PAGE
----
Today I just have a short post about a new Iowa law designed to overrule an Iowa Supreme Court case that was decided on November 21, 2018. The case in question is Bluml v. Dee Jay’s, Inc. d/b/a Long John Silvers and Commerce & Industry Insurance Company. I wrote about the Bluml case back on November 21, 2018. You can see my entire article about the Bluml case here.
Part of my take-away from the Bluml case was that the Iowa Supreme Court helped sort out how different types of falls would be handled in Iowa workers’ compensation cases:
- Where an employee falls from an elevated position such as a ladder or scaffolding the injury will generally be compensable under Iowa Workers’ Compensation law.
- Where an employee falls while on stairs the injury will also generally be compensable under Iowa Workers’ Compensation law.
- Where the fall is because of an increased risk related to the job such as a slippery work surface the resulting injury will also generally be compensable as a work comp injury.
- Where an employee falls on a level surface because of a personal condition of the worker, then the worker will have the burden of proof to show that a condition of the employment increased the risk of injury. The most common situation where this fourth rule will apply is where a worker falls because of a personal health problem, but ends up being severely injured because the fall was on a hard surface such as a concrete floor.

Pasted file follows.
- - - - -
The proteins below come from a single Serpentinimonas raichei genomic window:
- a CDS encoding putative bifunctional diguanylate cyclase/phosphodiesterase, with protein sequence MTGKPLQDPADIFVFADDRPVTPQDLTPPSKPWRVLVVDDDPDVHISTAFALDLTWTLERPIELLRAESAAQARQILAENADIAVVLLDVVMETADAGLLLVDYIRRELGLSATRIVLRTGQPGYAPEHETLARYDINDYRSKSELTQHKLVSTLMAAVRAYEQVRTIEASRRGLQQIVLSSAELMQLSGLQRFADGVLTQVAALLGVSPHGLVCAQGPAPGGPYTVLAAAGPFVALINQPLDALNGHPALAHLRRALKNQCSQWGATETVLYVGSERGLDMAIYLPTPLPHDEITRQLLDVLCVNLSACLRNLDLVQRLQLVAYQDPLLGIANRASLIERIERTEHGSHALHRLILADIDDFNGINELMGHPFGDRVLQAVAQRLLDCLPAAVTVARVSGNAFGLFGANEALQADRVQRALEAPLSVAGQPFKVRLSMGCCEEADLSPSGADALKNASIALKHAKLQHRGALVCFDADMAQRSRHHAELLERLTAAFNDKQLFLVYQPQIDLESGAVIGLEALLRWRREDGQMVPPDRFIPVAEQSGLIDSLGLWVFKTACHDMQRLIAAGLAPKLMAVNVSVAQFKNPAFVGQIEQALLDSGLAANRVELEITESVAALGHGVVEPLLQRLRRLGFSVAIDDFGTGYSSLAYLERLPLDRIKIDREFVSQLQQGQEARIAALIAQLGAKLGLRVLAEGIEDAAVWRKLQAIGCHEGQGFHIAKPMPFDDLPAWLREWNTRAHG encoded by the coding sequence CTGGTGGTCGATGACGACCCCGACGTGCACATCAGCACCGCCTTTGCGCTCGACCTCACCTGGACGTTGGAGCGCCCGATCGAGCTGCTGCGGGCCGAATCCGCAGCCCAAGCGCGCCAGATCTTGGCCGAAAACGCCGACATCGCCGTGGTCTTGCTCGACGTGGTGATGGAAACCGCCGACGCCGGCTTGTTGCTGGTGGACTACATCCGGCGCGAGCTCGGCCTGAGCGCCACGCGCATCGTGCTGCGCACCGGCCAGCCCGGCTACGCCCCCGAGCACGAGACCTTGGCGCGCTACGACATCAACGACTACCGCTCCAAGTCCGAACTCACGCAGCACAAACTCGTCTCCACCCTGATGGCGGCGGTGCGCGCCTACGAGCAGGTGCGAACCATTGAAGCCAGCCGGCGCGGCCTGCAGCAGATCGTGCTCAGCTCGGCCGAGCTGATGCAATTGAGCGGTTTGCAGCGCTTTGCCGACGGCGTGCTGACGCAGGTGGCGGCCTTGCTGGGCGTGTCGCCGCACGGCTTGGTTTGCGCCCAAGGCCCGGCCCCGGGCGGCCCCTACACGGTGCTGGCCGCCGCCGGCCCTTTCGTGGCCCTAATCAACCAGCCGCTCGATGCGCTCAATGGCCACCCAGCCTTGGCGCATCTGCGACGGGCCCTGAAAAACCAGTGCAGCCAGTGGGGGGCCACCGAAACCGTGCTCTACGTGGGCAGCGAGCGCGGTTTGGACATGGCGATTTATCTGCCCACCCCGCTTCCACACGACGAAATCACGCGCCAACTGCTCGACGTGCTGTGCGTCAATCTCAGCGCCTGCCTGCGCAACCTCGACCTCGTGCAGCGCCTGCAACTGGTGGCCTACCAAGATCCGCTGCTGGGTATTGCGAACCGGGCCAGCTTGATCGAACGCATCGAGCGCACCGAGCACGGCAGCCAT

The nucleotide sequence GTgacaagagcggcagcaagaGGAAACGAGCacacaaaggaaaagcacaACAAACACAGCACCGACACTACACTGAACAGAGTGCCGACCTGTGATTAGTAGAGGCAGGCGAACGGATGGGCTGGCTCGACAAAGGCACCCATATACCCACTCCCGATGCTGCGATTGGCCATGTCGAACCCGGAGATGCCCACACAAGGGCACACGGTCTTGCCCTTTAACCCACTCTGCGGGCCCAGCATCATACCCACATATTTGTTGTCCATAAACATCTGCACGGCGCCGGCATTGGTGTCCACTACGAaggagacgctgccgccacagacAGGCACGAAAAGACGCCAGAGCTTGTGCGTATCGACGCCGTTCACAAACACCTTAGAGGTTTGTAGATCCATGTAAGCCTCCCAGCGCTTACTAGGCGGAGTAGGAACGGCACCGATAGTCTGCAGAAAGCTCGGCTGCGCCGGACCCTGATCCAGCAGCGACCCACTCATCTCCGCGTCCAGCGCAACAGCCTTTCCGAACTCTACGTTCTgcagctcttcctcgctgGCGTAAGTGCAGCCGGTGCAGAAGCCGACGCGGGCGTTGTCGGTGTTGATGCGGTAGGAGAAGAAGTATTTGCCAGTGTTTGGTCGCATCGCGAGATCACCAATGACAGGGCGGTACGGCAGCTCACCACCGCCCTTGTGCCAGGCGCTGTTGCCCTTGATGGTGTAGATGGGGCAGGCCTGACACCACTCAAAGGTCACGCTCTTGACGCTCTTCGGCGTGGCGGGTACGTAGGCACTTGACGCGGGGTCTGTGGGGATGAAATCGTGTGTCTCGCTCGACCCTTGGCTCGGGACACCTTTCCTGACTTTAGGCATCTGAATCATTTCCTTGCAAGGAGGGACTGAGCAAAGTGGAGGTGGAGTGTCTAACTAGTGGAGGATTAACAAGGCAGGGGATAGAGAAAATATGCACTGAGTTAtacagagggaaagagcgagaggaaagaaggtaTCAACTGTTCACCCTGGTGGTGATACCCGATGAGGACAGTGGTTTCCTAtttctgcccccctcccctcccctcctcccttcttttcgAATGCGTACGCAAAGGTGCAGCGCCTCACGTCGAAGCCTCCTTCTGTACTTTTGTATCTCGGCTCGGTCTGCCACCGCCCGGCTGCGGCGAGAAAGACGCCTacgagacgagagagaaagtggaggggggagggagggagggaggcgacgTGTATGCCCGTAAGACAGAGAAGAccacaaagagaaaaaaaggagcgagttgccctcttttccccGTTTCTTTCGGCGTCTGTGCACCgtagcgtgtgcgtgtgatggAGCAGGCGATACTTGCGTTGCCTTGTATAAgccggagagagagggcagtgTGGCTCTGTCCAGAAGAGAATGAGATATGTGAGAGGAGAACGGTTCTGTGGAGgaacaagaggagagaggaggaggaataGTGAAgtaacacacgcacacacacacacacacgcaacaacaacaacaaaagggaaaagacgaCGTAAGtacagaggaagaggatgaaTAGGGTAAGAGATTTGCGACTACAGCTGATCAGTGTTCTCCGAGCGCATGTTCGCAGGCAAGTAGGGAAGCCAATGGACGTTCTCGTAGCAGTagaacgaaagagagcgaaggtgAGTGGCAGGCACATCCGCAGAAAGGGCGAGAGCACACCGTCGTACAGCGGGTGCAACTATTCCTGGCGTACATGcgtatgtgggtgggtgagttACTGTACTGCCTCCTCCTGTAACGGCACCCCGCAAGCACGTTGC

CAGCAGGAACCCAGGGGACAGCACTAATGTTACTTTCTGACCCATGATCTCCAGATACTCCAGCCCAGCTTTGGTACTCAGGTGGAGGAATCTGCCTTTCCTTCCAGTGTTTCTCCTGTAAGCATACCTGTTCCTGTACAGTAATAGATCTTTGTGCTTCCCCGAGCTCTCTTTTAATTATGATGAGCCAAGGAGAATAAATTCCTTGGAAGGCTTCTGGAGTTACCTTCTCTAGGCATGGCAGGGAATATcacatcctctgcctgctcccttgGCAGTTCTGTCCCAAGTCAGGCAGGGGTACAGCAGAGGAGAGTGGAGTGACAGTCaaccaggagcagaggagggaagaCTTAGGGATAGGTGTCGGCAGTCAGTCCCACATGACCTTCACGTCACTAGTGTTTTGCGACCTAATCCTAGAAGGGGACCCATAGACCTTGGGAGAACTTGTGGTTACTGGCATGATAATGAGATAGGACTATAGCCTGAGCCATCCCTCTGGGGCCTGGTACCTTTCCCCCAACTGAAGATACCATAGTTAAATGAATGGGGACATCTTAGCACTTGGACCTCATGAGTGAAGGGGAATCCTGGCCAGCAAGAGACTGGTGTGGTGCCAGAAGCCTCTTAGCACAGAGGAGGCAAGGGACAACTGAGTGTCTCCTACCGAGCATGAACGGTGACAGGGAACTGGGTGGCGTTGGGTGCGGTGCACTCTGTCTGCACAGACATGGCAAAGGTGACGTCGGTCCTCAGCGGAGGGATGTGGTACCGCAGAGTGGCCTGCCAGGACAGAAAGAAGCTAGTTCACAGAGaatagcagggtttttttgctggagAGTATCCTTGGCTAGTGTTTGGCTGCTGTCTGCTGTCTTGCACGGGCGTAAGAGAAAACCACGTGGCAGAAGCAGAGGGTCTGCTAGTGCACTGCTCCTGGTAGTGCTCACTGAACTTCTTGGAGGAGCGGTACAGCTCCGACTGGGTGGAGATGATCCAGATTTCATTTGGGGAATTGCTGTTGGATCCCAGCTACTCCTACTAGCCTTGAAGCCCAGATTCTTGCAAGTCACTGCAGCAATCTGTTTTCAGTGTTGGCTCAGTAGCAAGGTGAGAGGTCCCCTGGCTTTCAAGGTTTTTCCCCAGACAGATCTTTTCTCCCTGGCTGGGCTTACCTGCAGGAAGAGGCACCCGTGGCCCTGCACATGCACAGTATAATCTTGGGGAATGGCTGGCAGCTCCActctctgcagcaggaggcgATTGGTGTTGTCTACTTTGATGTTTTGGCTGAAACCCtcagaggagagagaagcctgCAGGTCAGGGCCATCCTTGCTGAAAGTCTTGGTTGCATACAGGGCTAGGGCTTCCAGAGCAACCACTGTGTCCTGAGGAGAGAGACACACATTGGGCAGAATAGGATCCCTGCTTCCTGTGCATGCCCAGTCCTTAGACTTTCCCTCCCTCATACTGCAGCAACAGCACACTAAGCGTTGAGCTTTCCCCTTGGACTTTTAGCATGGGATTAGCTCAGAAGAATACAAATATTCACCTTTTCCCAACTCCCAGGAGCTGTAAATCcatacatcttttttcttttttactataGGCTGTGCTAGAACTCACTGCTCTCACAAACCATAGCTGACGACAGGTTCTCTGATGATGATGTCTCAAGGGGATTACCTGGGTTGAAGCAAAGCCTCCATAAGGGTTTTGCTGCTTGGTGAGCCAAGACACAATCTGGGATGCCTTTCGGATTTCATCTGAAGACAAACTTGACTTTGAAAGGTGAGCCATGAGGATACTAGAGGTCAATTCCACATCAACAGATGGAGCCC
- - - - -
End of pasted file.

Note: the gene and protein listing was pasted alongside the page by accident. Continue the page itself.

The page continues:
Some members of the legislature were unhappy with the Bluml case and proposed a statute that would overrule the Bluml decision. There is an old saying that the two things you never want to see made are sausage and laws. I did work in a meat processing plant one summer. I did not personally think sausage production was disturbing, but I can see where some people would not want to watch. Laura Belin wrote a good article about the debates behind the new law which can be found here.
On April 23, 2019 Governor Kim Reynolds approved the anti-Bluml law which will become Iowa Code Section 85.61(7)(c) and which will provide:
“Personal injuries due to idiopathic or unexplained falls from a level surface onto the same level surface do not arise out of and in the course of employment and are not compensable under this chapter.”
The purpose of the new law appears to be to eliminate a worker’s ability to bring a workers’ compensation case where the worker falls because of a personal health problem, but ends up being severely injured because the fall was onto a hard surface such as a concrete floor.
This new law concerning falls will probably apply to injuries that occur after July 1, 2019. However, the effective date of the statute is not yet clear.
I expect there might be some litigation over the meaning of the new Iowa Code Section 85.61(7)(c). I think that the word “idiopathic” in the definition is intended to refer to a personal health problem. However, idiopathic actually means that there is no identifiable cause for a health problem.